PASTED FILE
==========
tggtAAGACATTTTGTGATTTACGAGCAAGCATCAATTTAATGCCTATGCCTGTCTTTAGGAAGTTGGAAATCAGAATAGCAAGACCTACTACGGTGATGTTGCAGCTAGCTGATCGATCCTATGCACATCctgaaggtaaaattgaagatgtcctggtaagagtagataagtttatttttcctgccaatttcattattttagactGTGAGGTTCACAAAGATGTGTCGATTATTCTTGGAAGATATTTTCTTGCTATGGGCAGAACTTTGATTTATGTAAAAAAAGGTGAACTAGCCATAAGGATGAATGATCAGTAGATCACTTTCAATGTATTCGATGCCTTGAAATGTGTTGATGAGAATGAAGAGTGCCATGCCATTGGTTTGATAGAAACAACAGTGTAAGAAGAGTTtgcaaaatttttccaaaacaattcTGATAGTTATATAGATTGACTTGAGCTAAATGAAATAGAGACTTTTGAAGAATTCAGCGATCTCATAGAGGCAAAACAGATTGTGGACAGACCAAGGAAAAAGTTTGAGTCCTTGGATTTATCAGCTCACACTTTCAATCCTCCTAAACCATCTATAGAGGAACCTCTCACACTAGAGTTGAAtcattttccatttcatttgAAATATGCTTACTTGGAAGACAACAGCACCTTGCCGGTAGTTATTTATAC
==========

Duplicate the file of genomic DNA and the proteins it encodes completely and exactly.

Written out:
tggtAAGACATTTTGTGATTTACGAGCAAGCATCAATTTAATGCCTATGCCTGTCTTTAGGAAGTTGGAAATCAGAATAGCAAGACCTACTACGGTGATGTTGCAGCTAGCTGATCGATCCTATGCACATCctgaaggtaaaattgaagatgtcctggtaagagtagataagtttatttttcctgccaatttcattattttagactGTGAGGTTCACAAAGATGTGTCGATTATTCTTGGAAGATATTTTCTTGCTATGGGCAGAACTTTGATTTATGTAAAAAAAGGTGAACTAGCCATAAGGATGAATGATCAGTAGATCACTTTCAATGTATTCGATGCCTTGAAATGTGTTGATGAGAATGAAGAGTGCCATGCCATTGGTTTGATAGAAACAACAGTGTAAGAAGAGTTtgcaaaatttttccaaaacaattcTGATAGTTATATAGATTGACTTGAGCTAAATGAAATAGAGACTTTTGAAGAATTCAGCGATCTCATAGAGGCAAAACAGATTGTGGACAGACCAAGGAAAAAGTTTGAGTCCTTGGATTTATCAGCTCACACTTTCAATCCTCCTAAACCATCTATAGAGGAACCTCTCACACTAGAGTTGAAtcattttccatttcatttgAAATATGCTTACTTGGAAGACAACAGCACCTTGCCGGTAGTTATTTATAC